And when we speak of India, the rich, the poor, the rural, the urban, the tribal, the non-tribal, the Dalit, the Hindu, the Muslim, the Christian, the Keralite, the UP-ite, the Gujarati, the Assamese, the task becomes even more awesome. And therefore, a deep challenge.

How does the student, and the teacher of history reconcile the vastness of regional and linguistic distances and locations, the variety and contradictions in community lore and literatures, the differences of approach and nuance in varied religious traditions and their symbols and thereafter put all of this together as the study of the one big whole: India and its history?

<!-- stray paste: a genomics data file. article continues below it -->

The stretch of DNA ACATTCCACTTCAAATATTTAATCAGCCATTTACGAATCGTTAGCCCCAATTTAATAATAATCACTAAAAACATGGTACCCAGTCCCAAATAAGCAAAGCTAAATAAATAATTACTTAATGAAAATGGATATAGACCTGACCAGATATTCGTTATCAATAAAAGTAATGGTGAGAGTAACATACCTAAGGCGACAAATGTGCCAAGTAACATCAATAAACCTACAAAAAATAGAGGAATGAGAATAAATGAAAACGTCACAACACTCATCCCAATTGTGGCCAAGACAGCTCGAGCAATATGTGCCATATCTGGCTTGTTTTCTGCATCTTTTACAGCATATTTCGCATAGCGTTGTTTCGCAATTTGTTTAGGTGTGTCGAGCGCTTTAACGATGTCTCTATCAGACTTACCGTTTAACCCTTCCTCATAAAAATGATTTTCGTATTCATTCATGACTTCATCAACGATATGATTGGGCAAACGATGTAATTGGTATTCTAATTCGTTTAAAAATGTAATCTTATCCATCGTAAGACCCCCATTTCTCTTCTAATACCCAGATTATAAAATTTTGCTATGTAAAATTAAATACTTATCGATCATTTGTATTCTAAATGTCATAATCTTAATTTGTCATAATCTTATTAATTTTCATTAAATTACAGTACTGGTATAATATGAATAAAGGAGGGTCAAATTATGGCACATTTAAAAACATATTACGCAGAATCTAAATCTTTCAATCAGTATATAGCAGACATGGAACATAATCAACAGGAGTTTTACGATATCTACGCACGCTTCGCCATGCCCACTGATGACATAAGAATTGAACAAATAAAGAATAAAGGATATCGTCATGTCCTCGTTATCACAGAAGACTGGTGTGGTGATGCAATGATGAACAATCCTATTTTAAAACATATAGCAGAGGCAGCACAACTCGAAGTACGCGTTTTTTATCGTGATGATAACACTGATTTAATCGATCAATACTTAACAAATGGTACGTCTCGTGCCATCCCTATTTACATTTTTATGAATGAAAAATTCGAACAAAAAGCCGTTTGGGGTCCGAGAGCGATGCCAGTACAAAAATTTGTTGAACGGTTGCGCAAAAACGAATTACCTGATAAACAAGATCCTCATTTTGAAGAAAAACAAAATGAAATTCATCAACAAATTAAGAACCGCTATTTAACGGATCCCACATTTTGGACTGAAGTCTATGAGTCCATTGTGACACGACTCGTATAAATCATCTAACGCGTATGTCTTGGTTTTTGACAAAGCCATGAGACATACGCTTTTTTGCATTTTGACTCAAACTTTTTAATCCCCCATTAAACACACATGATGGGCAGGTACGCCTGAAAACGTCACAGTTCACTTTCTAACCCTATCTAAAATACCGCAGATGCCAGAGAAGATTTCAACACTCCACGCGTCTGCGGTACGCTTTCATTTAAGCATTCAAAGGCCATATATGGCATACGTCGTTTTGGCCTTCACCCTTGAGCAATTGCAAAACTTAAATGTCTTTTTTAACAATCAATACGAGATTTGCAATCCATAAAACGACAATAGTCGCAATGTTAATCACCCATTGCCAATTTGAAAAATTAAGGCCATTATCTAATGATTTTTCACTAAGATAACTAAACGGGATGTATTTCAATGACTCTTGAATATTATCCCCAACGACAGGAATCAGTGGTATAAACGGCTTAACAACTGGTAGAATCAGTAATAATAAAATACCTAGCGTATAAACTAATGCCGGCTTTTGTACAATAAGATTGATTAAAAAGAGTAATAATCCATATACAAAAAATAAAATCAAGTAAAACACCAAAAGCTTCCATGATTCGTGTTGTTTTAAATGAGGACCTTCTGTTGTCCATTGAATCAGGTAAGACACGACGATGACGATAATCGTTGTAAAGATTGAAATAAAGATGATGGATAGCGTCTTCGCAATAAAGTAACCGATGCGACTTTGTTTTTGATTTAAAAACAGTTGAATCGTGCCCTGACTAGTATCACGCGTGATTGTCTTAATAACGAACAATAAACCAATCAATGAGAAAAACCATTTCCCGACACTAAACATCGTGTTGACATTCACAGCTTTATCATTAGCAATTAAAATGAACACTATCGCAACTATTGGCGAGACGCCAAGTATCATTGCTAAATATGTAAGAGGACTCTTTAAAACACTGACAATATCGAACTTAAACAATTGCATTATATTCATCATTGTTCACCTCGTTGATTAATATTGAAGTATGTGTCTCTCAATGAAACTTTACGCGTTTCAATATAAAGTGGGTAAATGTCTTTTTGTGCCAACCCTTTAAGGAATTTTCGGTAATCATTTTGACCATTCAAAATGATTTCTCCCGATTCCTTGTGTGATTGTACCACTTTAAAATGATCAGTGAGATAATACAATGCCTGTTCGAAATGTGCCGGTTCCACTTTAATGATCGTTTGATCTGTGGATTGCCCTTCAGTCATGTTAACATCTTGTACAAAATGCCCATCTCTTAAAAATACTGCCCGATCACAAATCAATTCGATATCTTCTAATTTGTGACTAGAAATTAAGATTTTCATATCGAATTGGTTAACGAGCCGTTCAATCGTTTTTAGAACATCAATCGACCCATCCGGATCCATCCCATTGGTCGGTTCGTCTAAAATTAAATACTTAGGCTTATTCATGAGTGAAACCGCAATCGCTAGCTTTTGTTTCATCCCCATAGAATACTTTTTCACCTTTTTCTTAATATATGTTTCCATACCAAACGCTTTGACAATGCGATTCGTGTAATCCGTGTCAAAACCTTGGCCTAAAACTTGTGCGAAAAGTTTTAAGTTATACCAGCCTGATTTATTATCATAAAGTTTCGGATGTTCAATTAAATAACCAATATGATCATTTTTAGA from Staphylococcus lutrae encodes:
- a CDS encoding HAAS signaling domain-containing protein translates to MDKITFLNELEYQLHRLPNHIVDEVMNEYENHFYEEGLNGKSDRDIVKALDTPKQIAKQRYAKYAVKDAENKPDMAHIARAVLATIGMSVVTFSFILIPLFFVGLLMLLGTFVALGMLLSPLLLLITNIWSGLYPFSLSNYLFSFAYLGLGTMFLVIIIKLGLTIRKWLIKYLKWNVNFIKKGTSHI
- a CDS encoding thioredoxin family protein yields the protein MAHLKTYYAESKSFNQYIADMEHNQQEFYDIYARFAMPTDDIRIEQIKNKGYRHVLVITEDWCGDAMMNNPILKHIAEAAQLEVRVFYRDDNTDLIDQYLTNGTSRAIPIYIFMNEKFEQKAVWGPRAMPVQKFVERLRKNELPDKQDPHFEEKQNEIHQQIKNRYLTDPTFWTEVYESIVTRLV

The excitement and the challenge lies if we are able to preserve all these nuances and differences, the variations and the shifts, and gift to the young mind with its infinite capacity to wrangle with the multi-polar — varied senses of history. Not to be concerned as the more rigid adult world always is with offering certitudes but offer instead the ability to doubt, to question, to twist and turn things and beliefs, on their head, instead.

The legend of the Bhil tribal boy, Eklavya may or may not have the same emotive element for a Muslim or Christian youth living on the margins of acceptability in a deeply polarised Indian polity but as a profound comment on the denials of education to lower castes in a rigidly caste-ridden society and tradition, it surely has lessons for any student or teacher attempting to grapple with notions of social equity, justice and systemic deprivation in the days of yore?